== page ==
Corporate transactions: what’s the difference?

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How does selling an ‘enveloped property’ differ from a typical property sale? And what are the steps that need to be taken?

With Stamp Duty on shares sitting at just 0.5%, the benefits of using a corporate vehicle for a property transaction seem obvious. But because of the overheads of incorporating, corporate property sales have long been the preserve of the high-value commercial transactions, where the tax savings brought by incorporation can often outweigh the costs.

However, recent changes to Stamp Duty Land Tax have led many landowners to seek incorporation. In December, mortgage lender Kent Reliance revealed that mortgage applications made via limited companies had trebled year-on-year. In September, a luxury home in Regent’s Park was explicitly listed as being available via the purchase of its Guernsey-based holding company for £1 million below the original asking price.

Selling a property via a corporate transaction may result in the same final effect as selling the property itself, but from a legal perspective these two types of transactions differ significantly. Before going down the road of a corporate sale, buyers and sellers alike should understand how the process differs from a standard property sale.

In order to help navigate this process, here is a guide which explains the corporate sale process step-by-step and flags up the key differences between a corporate and a property sale.

Step 1: Heads of Terms

Once the two sides have confirmed their appetite to conduct a transaction, the buyer typically sets out its offer in “heads of terms”, which are then negotiated and signed by the seller. These terms are usually non-binding, but legal input is strongly recommended at this stage to ensure the terms don’t contain any ‘nasties’ it may be difficult to negotiate back from at a later date.

Step 2: Due Diligence

The biggest difference between a property sale and a corporate sale is the huge amount of due diligence involved. In contrast to a property sale, when a buyer cherry picks the precise details of what he requires, the buyer in a corporate transaction is acquiring all the target assets and liabilities of the target company, whether or not he is aware of them.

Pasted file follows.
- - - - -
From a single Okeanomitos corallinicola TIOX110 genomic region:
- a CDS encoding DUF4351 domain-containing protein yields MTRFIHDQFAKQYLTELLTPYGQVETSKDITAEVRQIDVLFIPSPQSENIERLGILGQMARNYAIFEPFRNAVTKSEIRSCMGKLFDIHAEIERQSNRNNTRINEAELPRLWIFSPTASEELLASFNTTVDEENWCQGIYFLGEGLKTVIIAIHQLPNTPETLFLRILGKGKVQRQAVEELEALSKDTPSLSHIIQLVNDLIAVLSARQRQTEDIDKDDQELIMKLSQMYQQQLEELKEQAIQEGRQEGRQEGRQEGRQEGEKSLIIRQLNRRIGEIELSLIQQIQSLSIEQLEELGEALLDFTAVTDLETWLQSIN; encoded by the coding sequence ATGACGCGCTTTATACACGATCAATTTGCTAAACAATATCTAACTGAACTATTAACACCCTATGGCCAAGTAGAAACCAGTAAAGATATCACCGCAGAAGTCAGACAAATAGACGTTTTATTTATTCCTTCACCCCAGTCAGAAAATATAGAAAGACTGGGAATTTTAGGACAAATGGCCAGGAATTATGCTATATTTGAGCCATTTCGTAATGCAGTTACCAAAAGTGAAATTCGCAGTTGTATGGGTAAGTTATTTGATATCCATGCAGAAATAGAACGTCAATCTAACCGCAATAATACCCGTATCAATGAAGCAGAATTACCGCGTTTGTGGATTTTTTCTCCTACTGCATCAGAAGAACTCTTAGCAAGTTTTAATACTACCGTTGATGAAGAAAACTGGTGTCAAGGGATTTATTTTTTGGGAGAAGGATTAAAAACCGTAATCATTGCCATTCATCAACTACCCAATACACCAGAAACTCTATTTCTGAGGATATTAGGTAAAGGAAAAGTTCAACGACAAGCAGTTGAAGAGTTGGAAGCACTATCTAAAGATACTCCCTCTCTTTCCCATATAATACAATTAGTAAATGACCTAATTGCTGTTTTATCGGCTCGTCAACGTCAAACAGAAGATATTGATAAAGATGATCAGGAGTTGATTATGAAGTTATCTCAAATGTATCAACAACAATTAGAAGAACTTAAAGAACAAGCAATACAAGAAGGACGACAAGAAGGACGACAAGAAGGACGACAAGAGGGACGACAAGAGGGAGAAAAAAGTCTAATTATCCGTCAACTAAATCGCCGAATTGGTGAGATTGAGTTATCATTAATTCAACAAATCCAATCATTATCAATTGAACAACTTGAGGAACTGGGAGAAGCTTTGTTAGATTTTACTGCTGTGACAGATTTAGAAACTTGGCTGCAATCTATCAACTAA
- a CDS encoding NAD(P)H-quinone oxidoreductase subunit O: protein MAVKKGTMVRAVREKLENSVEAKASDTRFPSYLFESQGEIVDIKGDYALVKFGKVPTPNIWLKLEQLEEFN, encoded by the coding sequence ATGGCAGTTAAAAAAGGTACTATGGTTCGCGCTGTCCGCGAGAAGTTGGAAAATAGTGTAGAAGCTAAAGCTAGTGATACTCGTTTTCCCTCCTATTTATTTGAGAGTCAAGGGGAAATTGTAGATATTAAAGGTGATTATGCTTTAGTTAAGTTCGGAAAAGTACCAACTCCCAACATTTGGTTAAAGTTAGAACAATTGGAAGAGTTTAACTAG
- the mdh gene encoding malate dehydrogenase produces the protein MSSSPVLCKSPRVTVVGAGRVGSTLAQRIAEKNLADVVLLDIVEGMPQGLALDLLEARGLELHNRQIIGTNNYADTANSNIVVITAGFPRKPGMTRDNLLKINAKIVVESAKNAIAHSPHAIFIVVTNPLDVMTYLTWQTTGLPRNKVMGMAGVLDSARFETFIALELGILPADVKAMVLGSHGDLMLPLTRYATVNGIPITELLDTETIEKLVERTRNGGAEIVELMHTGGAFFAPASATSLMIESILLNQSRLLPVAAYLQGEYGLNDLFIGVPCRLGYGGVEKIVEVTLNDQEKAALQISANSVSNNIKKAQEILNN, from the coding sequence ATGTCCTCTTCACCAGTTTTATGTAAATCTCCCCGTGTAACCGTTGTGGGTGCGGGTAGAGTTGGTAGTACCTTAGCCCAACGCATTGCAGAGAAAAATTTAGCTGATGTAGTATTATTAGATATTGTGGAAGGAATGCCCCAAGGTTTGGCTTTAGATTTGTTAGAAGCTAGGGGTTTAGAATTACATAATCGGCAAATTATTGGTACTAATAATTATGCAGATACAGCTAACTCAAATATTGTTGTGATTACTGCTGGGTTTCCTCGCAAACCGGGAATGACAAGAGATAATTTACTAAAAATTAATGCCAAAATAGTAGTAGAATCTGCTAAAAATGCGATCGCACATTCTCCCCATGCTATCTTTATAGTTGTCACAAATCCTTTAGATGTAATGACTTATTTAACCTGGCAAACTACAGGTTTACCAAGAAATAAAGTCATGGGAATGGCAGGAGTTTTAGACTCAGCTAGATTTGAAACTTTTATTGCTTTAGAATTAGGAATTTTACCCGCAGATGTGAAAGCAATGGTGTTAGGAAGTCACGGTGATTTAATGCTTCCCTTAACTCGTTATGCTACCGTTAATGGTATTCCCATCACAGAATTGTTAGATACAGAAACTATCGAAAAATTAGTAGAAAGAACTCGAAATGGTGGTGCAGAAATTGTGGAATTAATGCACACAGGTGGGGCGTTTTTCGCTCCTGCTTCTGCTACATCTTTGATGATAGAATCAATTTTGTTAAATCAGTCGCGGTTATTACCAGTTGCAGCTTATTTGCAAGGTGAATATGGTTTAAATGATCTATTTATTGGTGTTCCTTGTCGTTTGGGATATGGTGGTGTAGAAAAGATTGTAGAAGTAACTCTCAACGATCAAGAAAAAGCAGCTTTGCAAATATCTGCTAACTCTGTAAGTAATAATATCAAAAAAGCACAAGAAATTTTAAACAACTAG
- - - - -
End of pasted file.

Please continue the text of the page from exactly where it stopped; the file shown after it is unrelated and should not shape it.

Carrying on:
So, once heads of terms are signed, the buyer’s solicitors will issue a due diligence questionnaire, setting out a large number of questions to be completed by the seller, who also provides to the buyer any supporting documentation for review.

Step 3: Share Purchase Agreement and Tax Deed

In contrast to a property transaction, which typically relies on replies to standard enquiries, the buyer in a corporate transaction will expect a comparatively huge array of contractual statements of fact, known as “warranties”, backing up the information it uncovers as part of the due diligence process. These warranties, which are included as an annex of the Share Purchase Agreement, are far ranging, and will cover the whole life of the company, including incorporation, structure, finances and accounting, employees, key contracts and trading activity, tax and litigation to name but a few.

Unlike a property transaction, a company sale will also include a tax deed alongside the share purchase agreement. This enables the buyer to recover on a pound-for-pound basis any tax liabilities that arise after closing, but relate to the period pre-closing. These two documents are then reviewed and negotiated by the seller’s solicitors.

Step 4: Disclosure Letter

Once the share purchase agreement and the tax deed are settled, the seller’s solicitor will liaise closely with the seller to prepare a disclosure letter to sit alongside the warranty schedule arrived at in the due diligence process. This is a negotiated document, but the principle is that the buyer will not be able to bring a claim for breach of warranty if the matter is clearly referred to the disclosure letter.

Top tip for sellers: Due Diligence is Critical

A seller can assist itself greatly by ensuring that the company’s paperwork is all in order before the due diligence questionnaire is received. If not, the process can drag on considerably and legal costs can mount.

We strongly recommend that, in anticipation of this, the seller undertakes a thorough audit of its records to ensure that everything is in order and any blanks are identified and, if appropriate, dealt with.

This audit should include:

  • the company’s statutory books and records
  • its annual and management accounts
  • tax returns
  • key contracts
  • assets (including intellectual property, if any)
  • insurance
  • any consents required to operate
  • details of any ongoing or historic litigation
  • employees and pensions